Photo courtesy Good Good Culture Club

Dish By DishSan Francisco

Five Standout Dishes That Tell the Story of Good Good Culture Club in the Mission

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If you haven’t already, say hello to Good Good Culture Club, now open in the Mission. The lively and energetic restaurant comes from the forward-thinking team that brought you the acclaimed Liholiho Yacht Club, where chef Ravi Kapur’s heritage-driven cooking took San Francisco (and the nation) by storm, garnering critical praise and acclaim from seemingly everywhere.

Chefs Kevin Keovanpheng and Brett Shaw, who worked alongside Kapur at Liholiho Yacht Club, are bringing that same ethos and style of cooking to the Mission with this new restaurant. “When we’re talking about heritage-driven cooking, we’re often looking for the intersection of cultures,” says Keovanpheng, whose family hails from Laos. As such, you’ll find a blend of flavor profiles from different regions, countries, and cultures often combined into dishes, from things like Filipino-inspired adobo glazes on chicken wings to Vietnamese pho flavors on smoked beef ribs. “Everything we create is this open dialogue where people are batting around ideas,” echoes Shaw.

Below is a look at just some of the must-order dishes on the menu at Good Good Culture Club.

Photo courtesy Good Good Culture Club
Photo courtesy Good Good Culture Club

Good Good Chicken Wing

Sure, a chicken wing could be considered a crowdpleaser, but this isn’t your average wingie. Each wing is meticulously deboned, and cooks must be careful not to pierce the skin. The wings are then stuffed with garlic sticky rice, dipped in a corn starch/rice flour batter for that extra craggily and crispy coating, then glazed in an adobo-inspired mix of vinegar, chicken jus, and black pepper.

“This was, for me, a dish I never thought we’d be able to pull off because it’s so labor intensive,” says Shaw. It turns out they are doing upwards of a 100 of these bad boys per day.

Hodo Yuba

The star of this dish, of course, is the thin sheets of tofu skin sourced from Hodo in Oakland. They’re cut into “noodles,” dressed in a fermented black bean-miso-sesame based dressing, along with crunchy julienned cucumbers and radishes, fried shallots, and topped with a sesame salsa macha of sorts. It’s spicy, it’s cool, it’s creamy, it’s crunchy, it’s umami. It’s delicious.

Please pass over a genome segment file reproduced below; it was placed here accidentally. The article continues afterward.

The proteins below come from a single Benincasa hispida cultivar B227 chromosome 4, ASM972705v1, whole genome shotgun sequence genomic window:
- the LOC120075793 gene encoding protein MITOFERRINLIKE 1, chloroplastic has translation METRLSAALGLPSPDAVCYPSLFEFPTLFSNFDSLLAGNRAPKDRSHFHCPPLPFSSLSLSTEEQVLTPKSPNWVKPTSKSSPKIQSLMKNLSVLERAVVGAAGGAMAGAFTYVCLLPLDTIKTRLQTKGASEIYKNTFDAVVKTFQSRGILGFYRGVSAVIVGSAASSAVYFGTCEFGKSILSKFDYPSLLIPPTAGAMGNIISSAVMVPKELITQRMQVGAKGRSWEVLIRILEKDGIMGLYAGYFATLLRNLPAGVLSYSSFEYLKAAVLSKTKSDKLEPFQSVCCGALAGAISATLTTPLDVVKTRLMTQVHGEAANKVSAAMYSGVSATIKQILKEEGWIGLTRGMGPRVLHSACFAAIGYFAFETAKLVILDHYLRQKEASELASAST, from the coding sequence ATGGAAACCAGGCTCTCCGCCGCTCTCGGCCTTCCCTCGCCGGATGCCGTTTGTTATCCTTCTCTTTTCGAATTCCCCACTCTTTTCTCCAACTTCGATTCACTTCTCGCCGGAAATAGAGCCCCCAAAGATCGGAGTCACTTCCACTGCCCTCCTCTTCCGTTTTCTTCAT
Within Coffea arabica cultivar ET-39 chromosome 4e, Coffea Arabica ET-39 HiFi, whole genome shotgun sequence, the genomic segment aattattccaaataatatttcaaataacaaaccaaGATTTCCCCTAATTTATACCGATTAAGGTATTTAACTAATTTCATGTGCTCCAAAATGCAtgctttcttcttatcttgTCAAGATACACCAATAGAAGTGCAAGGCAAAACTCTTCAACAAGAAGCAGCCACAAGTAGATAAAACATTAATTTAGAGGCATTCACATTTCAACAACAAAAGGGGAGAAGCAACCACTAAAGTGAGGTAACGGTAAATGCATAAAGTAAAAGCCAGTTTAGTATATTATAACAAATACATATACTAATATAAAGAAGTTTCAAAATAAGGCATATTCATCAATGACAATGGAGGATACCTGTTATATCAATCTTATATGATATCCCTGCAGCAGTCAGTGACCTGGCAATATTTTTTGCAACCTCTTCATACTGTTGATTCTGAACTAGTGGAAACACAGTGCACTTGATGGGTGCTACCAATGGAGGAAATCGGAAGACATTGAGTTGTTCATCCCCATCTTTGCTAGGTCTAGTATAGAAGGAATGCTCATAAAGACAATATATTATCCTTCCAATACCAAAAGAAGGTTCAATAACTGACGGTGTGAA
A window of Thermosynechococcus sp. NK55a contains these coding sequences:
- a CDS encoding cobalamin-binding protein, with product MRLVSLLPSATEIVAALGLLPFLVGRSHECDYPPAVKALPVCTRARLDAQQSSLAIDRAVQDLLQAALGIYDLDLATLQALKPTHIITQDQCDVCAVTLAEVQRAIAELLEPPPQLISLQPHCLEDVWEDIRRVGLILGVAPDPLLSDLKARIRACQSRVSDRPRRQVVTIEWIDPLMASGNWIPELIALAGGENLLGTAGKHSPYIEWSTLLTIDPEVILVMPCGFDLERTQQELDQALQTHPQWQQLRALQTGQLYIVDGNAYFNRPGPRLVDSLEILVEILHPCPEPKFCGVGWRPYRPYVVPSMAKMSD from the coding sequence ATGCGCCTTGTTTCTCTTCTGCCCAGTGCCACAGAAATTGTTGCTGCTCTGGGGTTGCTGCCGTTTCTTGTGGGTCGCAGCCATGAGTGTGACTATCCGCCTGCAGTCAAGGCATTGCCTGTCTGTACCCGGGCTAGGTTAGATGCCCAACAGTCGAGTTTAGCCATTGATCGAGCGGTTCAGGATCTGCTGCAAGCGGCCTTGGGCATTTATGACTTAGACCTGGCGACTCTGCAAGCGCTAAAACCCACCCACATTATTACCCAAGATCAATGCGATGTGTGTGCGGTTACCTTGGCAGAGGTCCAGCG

Photo courtesy Good Good Culture Club
Photo courtesy Good Good Culture Club

Beef Carpaccio

This dish is actually two dishes in one and is inspired by both a Laotian yum salad (yum means to mix) as well as the raw beef dish, laap. At first, it started off as just a crispy pig ear salad, which featured pig ear two ways — both poached and fried crispy — along with fresh sweet shinko pear and spicy red mustard frill.

“I remember Jeff [Hanak] and Ravi keep saying that we need a raw beef dish,” muses Keovanpheng. “So we combined the two, and it worked.” The beef is thinly sliced eye of the round from Five Dot Ranch. There’s also toasted rice powder, galangal, and lemongrass in the mix, too — make fun little rolls with it all and enjoy together.

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Mom’s Lao Sausage

“This dish is near and dear to my heart. It’s something I’ve had growing up,” says Keovanpheng. “It’s my mom’s recipe.”

The sausage is made in-house, of course, with ground pork and back fat, lemongrass, galangal, and makrut lime leaves. It is plump and fat, juicy but with a snap, and has that subtle but bright citrus aroma. It’s served with a spicy, sweet pasilla pepper relish, or jaew, along with some pickled bitter broccolini to pair. The entire set is so simple and so satisfying, but you can taste all of the care that goes in there.

Halo Ha-Lao

You’ll want to end on a sweet note with the Halo Ha-Lao, which merges the Filipino dessert halo halo with the Laotian dessert nam wan. “Mad credit to our pastry chef extraordinaire, Kristina Garbett,” says Shaw.

Here, you’ll find a mound of housemade ube ice cream covered in a “coconut cloud,” which is almost like a creamier whipped cream. Studded everywhere are tapioca pearls, seasonally changing fruit (right now, it’s shinko pear and blood orange), crispy toasted rice, and ube powder. There’s also a shiso granita, too. You could mix it all together, or take precise bites and mix and match as you’d like — there’s no wrong way to eat it and it’s guaranteed to be delicious.

Omar Mamoon is a San Francisco writer & cookie dough professional. Find him at @ommmar